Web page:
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Alphabet Inc. 10-Q Apr. 27, 2021 7:17 PM

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ITEM 1.FINANCIAL STATEMENTS



Alphabet Inc.


CONSOLIDATED BALANCE SHEETS


(in millions, except share amounts which are reflected in thousands, and par value per share amounts)

















































As of

December 31, 2020

As of

March 31, 2021

(unaudited)

Assets

Current assets:

Cash and cash equivalents

$

26,465 

$

26,622 

Marketable securities

110,229 

108,482 

Total cash, cash equivalents, and marketable securities

136,694 

135,104 

Accounts receivable, net

30,930 

28,006 

Income taxes receivable, net

454 

493 

Inventory

728 

888 

Other current assets

5,490 

7,646 

Total current assets

174,296 

172,137 

Non-marketable investments

20,703 

25,294 

Deferred income taxes

1,084 

1,129 

Property and equipment, net

84,749 

87,606 

Operating lease assets

12,211 

12,598 

Intangible assets, net

1,445 

1,823 

Goodwill

21,175 

22,341 

Other non-current assets

3,953 

4,167 

Total assets

$

319,616 

$

327,095 

Liabilities and Stockholders’ Equity

Current liabilities:

Accounts payable

$

5,589 

$

4,801 

Accrued compensation and benefits

11,086 

8,375 

Accrued expenses and other current liabilities

28,631 

30,732 

Accrued revenue share

7,500 

6,962 

Deferred revenue

2,543 

2,690 

Income taxes payable, net

1,485 

1,893 

Total current liabilities

56,834 

55,453 

Long-term debt

13,932 

13,887 

Deferred revenue, non-current

481 

530 

Income taxes payable, non-current

8,849 

9,278 

Deferred income taxes

3,561 

4,406 

Operating lease liabilities

11,146 

11,382 

Other long-term liabilities

2,269 

2,146 

Total liabilities

97,072 

97,082 

Contingencies (Note 9)

Stockholders’ equity:


Convertible preferred stock, $0.001 par value per share, 100,000 shares authorized; no shares issued and outstanding




Class A and Class B common stock, and Class C capital stock and additional paid-in capital, $0.001 par value per share: 15,000,000 shares authorized (Class A 9,000,000, Class B 3,000,000, Class C 3,000,000); 675,222 (Class A 300,730, Class B 45,843, Class C 328,649) and 671,094 (Class A 300,747, Class B 45,836, Class C 324,511) shares issued and outstanding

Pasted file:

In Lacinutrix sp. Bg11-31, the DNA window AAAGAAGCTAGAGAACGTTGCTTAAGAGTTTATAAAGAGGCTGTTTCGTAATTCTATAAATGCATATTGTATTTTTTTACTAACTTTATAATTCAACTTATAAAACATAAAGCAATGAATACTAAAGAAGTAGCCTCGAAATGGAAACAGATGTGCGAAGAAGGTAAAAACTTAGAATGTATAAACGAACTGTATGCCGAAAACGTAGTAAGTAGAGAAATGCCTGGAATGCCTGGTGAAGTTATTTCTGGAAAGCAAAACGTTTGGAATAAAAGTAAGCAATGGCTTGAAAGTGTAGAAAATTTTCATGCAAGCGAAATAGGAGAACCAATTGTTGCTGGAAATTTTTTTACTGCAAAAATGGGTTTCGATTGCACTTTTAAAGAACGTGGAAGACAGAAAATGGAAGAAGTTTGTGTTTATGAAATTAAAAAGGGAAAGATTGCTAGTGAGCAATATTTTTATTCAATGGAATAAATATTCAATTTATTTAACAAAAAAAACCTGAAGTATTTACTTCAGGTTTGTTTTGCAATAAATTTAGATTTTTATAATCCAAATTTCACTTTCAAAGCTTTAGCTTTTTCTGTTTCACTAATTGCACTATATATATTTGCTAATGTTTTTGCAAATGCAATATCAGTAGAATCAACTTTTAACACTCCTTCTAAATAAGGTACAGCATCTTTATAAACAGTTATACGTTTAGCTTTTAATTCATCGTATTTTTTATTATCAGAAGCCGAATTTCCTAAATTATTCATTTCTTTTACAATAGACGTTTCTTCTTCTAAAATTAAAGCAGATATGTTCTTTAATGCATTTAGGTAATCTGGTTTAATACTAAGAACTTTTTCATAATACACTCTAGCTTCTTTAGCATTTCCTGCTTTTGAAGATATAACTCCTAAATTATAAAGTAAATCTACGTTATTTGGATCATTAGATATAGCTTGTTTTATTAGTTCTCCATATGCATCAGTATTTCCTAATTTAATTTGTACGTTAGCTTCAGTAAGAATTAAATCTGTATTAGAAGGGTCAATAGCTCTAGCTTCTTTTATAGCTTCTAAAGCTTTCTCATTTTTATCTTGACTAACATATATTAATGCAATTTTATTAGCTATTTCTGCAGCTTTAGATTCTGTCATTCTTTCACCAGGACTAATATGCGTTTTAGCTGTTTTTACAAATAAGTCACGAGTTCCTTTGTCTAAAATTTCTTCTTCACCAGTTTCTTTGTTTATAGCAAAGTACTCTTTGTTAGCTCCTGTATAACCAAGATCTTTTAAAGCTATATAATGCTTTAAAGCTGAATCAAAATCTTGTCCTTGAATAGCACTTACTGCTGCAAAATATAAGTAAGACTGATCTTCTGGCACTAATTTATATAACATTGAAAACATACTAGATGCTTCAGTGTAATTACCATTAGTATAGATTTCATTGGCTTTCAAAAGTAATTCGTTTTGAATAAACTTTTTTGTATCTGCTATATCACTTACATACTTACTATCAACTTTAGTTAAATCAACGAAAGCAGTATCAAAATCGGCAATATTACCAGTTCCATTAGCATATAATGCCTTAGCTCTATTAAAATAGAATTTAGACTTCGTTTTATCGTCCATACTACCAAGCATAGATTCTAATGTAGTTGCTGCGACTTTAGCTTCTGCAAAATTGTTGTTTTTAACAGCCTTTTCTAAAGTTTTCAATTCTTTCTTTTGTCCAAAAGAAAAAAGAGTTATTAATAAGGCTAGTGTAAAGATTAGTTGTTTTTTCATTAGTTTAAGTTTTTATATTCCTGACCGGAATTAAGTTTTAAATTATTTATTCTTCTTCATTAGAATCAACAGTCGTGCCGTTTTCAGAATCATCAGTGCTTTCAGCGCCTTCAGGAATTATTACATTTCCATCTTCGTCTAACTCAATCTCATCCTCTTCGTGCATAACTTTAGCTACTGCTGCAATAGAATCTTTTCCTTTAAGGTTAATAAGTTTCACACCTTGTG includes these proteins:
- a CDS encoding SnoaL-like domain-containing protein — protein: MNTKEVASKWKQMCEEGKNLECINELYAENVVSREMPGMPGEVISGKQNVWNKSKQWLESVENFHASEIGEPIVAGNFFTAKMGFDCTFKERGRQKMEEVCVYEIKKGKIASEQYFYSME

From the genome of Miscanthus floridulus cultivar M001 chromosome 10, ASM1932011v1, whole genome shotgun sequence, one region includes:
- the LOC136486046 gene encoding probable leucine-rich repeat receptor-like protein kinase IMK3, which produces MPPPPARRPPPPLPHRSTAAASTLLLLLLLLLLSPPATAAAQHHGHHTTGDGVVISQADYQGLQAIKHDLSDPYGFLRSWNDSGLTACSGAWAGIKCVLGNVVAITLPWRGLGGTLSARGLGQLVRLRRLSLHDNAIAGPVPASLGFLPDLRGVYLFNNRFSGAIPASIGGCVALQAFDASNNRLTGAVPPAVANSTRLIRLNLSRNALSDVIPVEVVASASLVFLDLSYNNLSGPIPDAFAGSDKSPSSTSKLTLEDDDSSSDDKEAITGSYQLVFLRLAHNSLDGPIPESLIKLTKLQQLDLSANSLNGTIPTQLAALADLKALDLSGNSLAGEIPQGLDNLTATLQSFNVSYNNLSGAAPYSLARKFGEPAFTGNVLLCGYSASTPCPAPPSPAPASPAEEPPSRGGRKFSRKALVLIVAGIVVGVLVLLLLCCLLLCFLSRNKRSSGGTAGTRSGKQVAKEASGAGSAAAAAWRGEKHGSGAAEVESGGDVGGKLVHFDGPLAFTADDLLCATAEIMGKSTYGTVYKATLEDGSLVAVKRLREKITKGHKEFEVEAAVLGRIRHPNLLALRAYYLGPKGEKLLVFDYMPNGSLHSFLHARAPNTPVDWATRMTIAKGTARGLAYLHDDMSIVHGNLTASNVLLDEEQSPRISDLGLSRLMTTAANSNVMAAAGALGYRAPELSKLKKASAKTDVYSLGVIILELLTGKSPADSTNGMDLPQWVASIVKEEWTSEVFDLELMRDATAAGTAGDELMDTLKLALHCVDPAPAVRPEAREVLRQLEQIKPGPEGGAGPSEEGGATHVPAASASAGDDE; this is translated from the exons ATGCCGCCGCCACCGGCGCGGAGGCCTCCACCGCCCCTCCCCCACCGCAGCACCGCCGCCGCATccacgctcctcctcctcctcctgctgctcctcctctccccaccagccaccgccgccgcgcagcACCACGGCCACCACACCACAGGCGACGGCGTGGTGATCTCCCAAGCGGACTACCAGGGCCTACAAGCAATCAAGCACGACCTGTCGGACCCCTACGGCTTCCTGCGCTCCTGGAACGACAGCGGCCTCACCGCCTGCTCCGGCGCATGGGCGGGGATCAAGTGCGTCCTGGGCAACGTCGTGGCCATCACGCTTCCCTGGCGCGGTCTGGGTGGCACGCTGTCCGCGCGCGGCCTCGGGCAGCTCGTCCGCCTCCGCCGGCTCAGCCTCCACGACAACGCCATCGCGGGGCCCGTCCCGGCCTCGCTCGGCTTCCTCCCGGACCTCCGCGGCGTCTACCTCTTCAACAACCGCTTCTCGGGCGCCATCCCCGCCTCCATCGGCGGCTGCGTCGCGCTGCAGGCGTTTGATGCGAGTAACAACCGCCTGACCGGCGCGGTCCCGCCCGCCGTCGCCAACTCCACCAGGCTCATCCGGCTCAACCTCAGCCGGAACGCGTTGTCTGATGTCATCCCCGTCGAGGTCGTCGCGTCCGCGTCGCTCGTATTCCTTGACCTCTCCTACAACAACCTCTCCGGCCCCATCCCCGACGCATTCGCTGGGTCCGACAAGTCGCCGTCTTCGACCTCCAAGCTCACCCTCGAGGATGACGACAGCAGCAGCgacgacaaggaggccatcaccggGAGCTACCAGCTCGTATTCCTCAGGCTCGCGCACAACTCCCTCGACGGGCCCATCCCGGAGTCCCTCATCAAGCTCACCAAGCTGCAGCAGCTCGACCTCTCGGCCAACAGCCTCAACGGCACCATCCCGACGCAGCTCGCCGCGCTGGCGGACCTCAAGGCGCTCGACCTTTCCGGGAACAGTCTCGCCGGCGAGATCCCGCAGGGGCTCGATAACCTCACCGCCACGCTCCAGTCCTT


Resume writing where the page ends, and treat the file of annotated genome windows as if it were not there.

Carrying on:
58,510 

59,436 

Accumulated other comprehensive income (loss)

633 

(3)

Retained earnings

163,401 

170,580 

Total stockholders’ equity

222,544 

230,013 

Total liabilities and stockholders’ equity

$

319,616 

$

327,095 


See accompanying notes.









Alphabet Inc.


CONSOLIDATED STATEMENTS OF INCOME


(in millions, except per share amounts; unaudited)


































Three Months Ended

March 31,

2020

2021

Revenues

$

41,159 

$

55,314 

Costs and expenses:

Cost of revenues

18,982 

24,103 

Research and development

6,820 

7,485 

Sales and marketing

4,500 

4,516 

General and administrative

2,880 

2,773 

Total costs and expenses

33,182 

38,877 

Income from operations

7,977 

16,437 

Other income (expense), net

(220)

4,846 

Income before income taxes

7,757 

21,283 

Provision for income taxes

921 

3,353 

Net income

$

6,836 

$

17,930 

Basic net income per share of Class A and B common stock and Class C capital stock

$

9.96 

$

26.63 

Diluted net income per share of Class A and B common stock and Class C capital stock

$

9.87 

$

26.29 



See accompanying notes.









Alphabet Inc.


CONSOLIDATED STATEMENTS OF COMPREHENSIVE INCOME


(in millions; unaudited)




















Three Months Ended

 

March 31,

 

2020

2021

Net income

$

6,836 

$

17,930 

Other comprehensive income (loss):

Change in foreign currency translation adjustment

(550)

(423)

Available-for-sale investments:

Change in net unrealized gains (losses)

498 

(488)